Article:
In Protestantism many pastors and preachers warned about what would happen if women were given the right to vote. In Lutheranism Adolf Hult who pastored a congregation taught that suffragism is nothing but feminism, and to be rejected. The movement was overtaken by “lust and immorality“. By letting women vote the family would fall and the world would go with it. Another example comes from St. Barnabas Episcopal Church talked about the two movements of suffragist activity. But he came out opposed to suffragism because the more mild and moderate movement could not control the radical one. The radicals were attacking and undermining the Christian family, morality, marriage, and home life as taught by Victorian culture. Because God has ordained that a woman’s place be in a home. The Episcopalian Reverend said the following, “God meant for women to reign over home, and most good women reject politics because woman suffrage will destroy society.” And lastly a minister from Ponca Nebraska quoted scripture and said God made a mistake when writing the Bible. He forgot to insert the commandment that stated that, “woman shall not vote.”
But the opposition to women’s suffrage came from others as well. It was God’s will to oppose women’s suffrage. Others such as Catherine Beecher and Sara Josepha Hale opposed women’s suffrage on religious grounds. They claimed the argument “Kinder, Küche, Kirche” Translated from German that means children, kitchen and church. Some Christians felt as if women’s suffrage threatened traditional gender norms and that it would end “true womanhood.”
An Honest Question, Given Evangelical History of Crying Wolf, Why Should We Believe Greg Strand’s and Other Evangelical Claims About The Equality Act?
The first election that a women voted took place in South Saint Paul, Minnesota. It regarded a water bond bill and was held on August 26, 1920. The first person who voted is Margaret Newburgh who was 26 at the time. Here are my questions that I have for many people to consider. Did the family implode in the United States on August 27, 1920? Did society collapse? Did the church fail? Were men corrupted into lust like some pastors warned? Did any of that take place? The answer is quite simple and clear.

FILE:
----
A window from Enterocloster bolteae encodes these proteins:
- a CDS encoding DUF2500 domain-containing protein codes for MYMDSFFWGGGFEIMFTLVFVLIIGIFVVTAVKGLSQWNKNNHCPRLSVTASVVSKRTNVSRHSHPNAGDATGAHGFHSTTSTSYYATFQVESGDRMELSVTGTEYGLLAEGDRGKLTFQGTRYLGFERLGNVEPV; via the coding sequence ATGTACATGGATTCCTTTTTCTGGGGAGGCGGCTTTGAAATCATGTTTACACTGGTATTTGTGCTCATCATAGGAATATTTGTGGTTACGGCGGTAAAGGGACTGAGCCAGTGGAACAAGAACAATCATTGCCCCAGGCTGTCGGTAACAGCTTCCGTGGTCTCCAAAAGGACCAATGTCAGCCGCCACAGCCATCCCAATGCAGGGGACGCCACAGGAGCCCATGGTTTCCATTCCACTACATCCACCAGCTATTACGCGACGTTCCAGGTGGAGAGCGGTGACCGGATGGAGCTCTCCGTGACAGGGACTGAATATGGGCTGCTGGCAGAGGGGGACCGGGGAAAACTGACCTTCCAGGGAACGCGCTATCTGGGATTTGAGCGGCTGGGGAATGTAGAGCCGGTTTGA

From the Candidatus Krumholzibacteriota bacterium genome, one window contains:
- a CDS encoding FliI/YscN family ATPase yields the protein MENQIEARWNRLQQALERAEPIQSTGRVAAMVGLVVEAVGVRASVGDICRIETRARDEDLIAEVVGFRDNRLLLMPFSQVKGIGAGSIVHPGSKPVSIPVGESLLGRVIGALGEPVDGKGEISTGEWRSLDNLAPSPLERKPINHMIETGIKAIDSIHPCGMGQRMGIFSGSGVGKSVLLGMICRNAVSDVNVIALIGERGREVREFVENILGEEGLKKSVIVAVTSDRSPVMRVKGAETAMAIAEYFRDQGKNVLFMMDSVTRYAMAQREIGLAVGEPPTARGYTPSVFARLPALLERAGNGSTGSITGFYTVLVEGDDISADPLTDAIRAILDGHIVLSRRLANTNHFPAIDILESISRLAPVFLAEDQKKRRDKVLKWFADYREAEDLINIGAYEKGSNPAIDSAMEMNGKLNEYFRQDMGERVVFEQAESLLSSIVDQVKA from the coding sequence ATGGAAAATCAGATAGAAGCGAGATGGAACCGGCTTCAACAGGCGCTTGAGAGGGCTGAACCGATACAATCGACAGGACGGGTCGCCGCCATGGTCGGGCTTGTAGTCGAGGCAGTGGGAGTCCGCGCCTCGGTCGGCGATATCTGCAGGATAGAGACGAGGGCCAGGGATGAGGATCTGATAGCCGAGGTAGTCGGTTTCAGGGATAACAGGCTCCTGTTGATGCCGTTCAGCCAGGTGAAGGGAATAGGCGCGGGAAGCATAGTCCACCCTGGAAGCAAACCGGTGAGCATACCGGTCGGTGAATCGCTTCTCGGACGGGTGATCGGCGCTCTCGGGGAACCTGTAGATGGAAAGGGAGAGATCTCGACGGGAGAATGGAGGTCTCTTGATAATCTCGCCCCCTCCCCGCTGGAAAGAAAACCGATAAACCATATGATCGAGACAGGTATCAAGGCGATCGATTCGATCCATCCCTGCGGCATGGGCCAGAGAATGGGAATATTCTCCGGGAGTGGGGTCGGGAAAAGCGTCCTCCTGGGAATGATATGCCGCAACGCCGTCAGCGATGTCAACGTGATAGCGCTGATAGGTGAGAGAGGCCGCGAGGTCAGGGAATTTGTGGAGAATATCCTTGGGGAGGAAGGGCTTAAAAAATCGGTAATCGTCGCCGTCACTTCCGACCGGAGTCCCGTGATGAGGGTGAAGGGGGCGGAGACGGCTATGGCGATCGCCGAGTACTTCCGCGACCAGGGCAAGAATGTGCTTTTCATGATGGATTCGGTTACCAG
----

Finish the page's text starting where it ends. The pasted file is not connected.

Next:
Society moved on and continued like it always does. Over the history of evangelicalism, evangelicals have screamed wolf about many topics. Women’s rights, Dungeon’s and Dragons. Mystery novels, violence on TV, driving in a car could increase temptation for lust in the 1950’s. Just the other day this blog wrote a post about James Dobson and how he was conned by psychopath Ted Bundy which you can read about in, “Pornography is Not the Problem. The Real Issue is James Dobson.” James Dobson was so desperate to link pornography to violence that in the end he was conned and lost credibility in this blog’s view.
So the question remains, when evangelicals like Greg Strand warn about The Equality Act and you consider the long evangelical culture of screaming wolf at every little thing it begs the question. Why should Greg Strand be believed? I mean say Greg Strand is right and The Equality Act is a threat to the evangelical church. The problem is that he and other evangelicals don’t have a platform to be listened to because its been squandered and wasted years ago. When you scream wolf every time society changes and you warns of something as time passes on your voice and your legitimacy fades with time. This is why people like James Dobson have lost all respect. Now in regards to Greg Strand inside the EFCA it will be different because when you operate inside a bubble your influence is different. But I compose this post and raise these questions with the intent to ask these questions. Feel free to challenge my take on history or this post. I’m okay with it.